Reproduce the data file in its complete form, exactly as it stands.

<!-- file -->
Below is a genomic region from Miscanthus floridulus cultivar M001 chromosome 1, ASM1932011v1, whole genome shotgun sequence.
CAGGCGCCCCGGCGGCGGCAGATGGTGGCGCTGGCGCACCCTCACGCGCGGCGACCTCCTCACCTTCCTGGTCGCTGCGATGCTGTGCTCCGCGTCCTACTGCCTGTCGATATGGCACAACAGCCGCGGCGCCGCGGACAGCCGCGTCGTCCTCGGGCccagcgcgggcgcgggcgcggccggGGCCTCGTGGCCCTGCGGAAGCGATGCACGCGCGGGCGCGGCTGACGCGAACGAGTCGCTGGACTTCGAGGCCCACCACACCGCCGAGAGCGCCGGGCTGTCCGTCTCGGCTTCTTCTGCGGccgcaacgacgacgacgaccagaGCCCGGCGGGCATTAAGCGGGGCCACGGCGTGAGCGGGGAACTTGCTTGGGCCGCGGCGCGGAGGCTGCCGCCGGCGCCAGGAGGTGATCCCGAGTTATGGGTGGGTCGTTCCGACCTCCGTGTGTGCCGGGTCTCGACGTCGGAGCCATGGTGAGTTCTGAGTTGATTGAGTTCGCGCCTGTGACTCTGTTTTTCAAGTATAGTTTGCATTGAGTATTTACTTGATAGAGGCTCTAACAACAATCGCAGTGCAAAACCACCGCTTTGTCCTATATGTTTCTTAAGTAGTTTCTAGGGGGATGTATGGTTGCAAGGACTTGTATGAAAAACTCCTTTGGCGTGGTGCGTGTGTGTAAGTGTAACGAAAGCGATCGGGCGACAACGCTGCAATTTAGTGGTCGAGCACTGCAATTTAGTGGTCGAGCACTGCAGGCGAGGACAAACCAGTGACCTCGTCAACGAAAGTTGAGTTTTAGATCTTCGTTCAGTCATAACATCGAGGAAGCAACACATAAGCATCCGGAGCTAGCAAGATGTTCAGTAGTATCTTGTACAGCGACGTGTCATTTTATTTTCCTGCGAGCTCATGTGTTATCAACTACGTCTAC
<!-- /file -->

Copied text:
Below is a genomic region from Miscanthus floridulus cultivar M001 chromosome 1, ASM1932011v1, whole genome shotgun sequence.
CAGGCGCCCCGGCGGCGGCAGATGGTGGCGCTGGCGCACCCTCACGCGCGGCGACCTCCTCACCTTCCTGGTCGCTGCGATGCTGTGCTCCGCGTCCTACTGCCTGTCGATATGGCACAACAGCCGCGGCGCCGCGGACAGCCGCGTCGTCCTCGGGCccagcgcgggcgcgggcgcggccggGGCCTCGTGGCCCTGCGGAAGCGATGCACGCGCGGGCGCGGCTGACGCGAACGAGTCGCTGGACTTCGAGGCCCACCACACCGCCGAGAGCGCCGGGCTGTCCGTCTCGGCTTCTTCTGCGGccgcaacgacgacgacgaccagaGCCCGGCGGGCATTAAGCGGGGCCACGGCGTGAGCGGGGAACTTGCTTGGGCCGCGGCGCGGAGGCTGCCGCCGGCGCCAGGAGGTGATCCCGAGTTATGGGTGGGTCGTTCCGACCTCCGTGTGTGCCGGGTCTCGACGTCGGAGCCATGGTGAGTTCTGAGTTGATTGAGTTCGCGCCTGTGACTCTGTTTTTCAAGTATAGTTTGCATTGAGTATTTACTTGATAGAGGCTCTAACAACAATCGCAGTGCAAAACCACCGCTTTGTCCTATATGTTTCTTAAGTAGTTTCTAGGGGGATGTATGGTTGCAAGGACTTGTATGAAAAACTCCTTTGGCGTGGTGCGTGTGTGTAAGTGTAACGAAAGCGATCGGGCGACAACGCTGCAATTTAGTGGTCGAGCACTGCAATTTAGTGGTCGAGCACTGCAGGCGAGGACAAACCAGTGACCTCGTCAACGAAAGTTGAGTTTTAGATCTTCGTTCAGTCATAACATCGAGGAAGCAACACATAAGCATCCGGAGCTAGCAAGATGTTCAGTAGTATCTTGTACAGCGACGTGTCATTTTATTTTCCTGCGAGCTCATGTGTTATCAACTACGTCTAC